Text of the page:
High-density lipoprotein (HDL) is often called “good” cholesterol, but really it’s great: for every point you add to your score, you get a 2-3% drop in your risk of heart disease. Cholesterol-cutting statins aren’t very effective at raising HDL – but, happily, these foods are:
- Dark chocolate In a recent study, volunteers who ate 100g of dark chocolate (70% cocoa) every day for a week raised their HDL by 9%. That’s a load of chocolate (about 2300kJ), but Paul Gurbel of Sinai Hospital in Baltimore, the study’s co-author, says eating smaller daily doses (say 15g) over an extended period of time should also help.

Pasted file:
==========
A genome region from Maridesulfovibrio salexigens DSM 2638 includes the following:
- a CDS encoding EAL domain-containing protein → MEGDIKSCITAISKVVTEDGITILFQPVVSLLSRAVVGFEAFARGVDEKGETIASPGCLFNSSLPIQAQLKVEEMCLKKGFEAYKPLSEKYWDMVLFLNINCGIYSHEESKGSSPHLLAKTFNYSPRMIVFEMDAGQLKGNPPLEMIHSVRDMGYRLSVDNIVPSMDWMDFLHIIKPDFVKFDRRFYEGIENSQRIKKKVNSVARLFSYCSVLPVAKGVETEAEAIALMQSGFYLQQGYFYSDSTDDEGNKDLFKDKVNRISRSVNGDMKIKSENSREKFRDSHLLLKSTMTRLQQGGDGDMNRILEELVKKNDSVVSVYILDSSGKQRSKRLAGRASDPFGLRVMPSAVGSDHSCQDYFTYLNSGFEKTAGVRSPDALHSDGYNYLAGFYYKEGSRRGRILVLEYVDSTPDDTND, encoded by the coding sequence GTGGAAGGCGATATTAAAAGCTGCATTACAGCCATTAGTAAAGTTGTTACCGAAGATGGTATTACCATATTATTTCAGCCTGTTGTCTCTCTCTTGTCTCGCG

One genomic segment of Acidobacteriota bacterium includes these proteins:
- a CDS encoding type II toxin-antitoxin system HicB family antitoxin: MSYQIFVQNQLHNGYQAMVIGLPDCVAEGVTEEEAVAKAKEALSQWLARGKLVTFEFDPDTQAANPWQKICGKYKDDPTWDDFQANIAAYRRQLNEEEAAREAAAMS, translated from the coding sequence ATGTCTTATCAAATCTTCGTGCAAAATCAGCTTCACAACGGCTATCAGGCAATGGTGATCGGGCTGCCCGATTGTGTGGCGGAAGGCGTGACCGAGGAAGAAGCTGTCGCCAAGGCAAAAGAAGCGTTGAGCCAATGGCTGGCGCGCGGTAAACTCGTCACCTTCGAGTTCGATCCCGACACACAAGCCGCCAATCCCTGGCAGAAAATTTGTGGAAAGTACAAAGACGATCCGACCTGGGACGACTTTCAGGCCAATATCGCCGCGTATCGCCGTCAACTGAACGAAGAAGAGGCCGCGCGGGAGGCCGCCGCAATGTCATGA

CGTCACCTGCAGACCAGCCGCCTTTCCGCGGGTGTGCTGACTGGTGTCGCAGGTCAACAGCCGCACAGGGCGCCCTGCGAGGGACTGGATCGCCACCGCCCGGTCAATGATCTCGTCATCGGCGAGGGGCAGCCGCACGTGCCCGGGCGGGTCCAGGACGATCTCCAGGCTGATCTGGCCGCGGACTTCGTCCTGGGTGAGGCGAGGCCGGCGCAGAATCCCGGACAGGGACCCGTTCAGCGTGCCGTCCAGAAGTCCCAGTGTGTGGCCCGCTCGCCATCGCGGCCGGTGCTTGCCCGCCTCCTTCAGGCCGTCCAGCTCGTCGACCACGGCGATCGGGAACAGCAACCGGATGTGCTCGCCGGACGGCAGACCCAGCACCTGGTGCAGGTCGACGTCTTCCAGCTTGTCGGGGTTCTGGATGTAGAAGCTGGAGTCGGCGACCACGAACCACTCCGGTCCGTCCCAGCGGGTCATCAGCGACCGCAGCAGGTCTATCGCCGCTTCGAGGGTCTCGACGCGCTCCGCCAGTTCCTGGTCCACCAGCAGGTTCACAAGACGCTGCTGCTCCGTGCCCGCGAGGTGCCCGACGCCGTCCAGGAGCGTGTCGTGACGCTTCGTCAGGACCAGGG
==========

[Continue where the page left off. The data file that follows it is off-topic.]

- Salmon HDL rose 4% in adults who ate two 115g servings a week for four weeks, according to a study by Loma Linda University in California. Other fatty fish – mackerel, herring, sardines – should deliver similar benefits, researchers say.
- Berries HDL levels rose 5% when adults ate a cup of frozen berries every day for eight weeks.
- Eggs Healthy adults who ate an egg every day for 12 weeks increased HDL as much as 48%, according to a Thai study. Eggs are rich in lecithin – which, animal studies have shown, raises HDL.
|Helen on 12 August 2010 ,22:16 |
Nice! At least there are 4 foods to source good cholesterol!
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